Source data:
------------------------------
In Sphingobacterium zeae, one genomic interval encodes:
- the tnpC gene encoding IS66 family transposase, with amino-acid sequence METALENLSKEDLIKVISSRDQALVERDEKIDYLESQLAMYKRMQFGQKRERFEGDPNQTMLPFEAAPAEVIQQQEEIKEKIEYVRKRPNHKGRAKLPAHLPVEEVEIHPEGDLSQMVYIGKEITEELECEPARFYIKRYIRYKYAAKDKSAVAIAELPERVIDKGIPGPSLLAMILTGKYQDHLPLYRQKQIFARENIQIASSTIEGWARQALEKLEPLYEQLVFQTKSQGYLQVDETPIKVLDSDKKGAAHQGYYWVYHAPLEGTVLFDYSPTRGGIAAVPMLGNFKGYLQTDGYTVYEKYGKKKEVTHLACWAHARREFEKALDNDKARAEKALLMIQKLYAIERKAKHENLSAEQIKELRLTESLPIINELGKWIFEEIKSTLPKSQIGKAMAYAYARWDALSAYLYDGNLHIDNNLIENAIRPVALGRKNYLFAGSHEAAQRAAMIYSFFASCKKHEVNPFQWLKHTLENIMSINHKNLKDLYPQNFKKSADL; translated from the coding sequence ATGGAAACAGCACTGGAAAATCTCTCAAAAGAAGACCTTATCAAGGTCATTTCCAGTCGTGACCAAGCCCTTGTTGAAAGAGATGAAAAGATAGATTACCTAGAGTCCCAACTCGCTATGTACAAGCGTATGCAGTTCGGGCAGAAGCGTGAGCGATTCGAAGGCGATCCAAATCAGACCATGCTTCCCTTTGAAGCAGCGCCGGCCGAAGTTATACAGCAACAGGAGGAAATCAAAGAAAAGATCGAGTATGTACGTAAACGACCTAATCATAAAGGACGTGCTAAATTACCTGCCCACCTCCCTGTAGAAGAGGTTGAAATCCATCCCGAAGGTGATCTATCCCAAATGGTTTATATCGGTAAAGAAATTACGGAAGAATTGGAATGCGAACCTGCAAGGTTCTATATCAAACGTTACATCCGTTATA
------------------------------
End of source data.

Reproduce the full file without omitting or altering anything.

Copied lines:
In Sphingobacterium zeae, one genomic interval encodes:
- the tnpC gene encoding IS66 family transposase, with amino-acid sequence METALENLSKEDLIKVISSRDQALVERDEKIDYLESQLAMYKRMQFGQKRERFEGDPNQTMLPFEAAPAEVIQQQEEIKEKIEYVRKRPNHKGRAKLPAHLPVEEVEIHPEGDLSQMVYIGKEITEELECEPARFYIKRYIRYKYAAKDKSAVAIAELPERVIDKGIPGPSLLAMILTGKYQDHLPLYRQKQIFARENIQIASSTIEGWARQALEKLEPLYEQLVFQTKSQGYLQVDETPIKVLDSDKKGAAHQGYYWVYHAPLEGTVLFDYSPTRGGIAAVPMLGNFKGYLQTDGYTVYEKYGKKKEVTHLACWAHARREFEKALDNDKARAEKALLMIQKLYAIERKAKHENLSAEQIKELRLTESLPIINELGKWIFEEIKSTLPKSQIGKAMAYAYARWDALSAYLYDGNLHIDNNLIENAIRPVALGRKNYLFAGSHEAAQRAAMIYSFFASCKKHEVNPFQWLKHTLENIMSINHKNLKDLYPQNFKKSADL; translated from the coding sequence ATGGAAACAGCACTGGAAAATCTCTCAAAAGAAGACCTTATCAAGGTCATTTCCAGTCGTGACCAAGCCCTTGTTGAAAGAGATGAAAAGATAGATTACCTAGAGTCCCAACTCGCTATGTACAAGCGTATGCAGTTCGGGCAGAAGCGTGAGCGATTCGAAGGCGATCCAAATCAGACCATGCTTCCCTTTGAAGCAGCGCCGGCCGAAGTTATACAGCAACAGGAGGAAATCAAAGAAAAGATCGAGTATGTACGTAAACGACCTAATCATAAAGGACGTGCTAAATTACCTGCCCACCTCCCTGTAGAAGAGGTTGAAATCCATCCCGAAGGTGATCTATCCCAAATGGTTTATATCGGTAAAGAAATTACGGAAGAATTGGAATGCGAACCTGCAAGGTTCTATATCAAACGTTACATCCGTTATA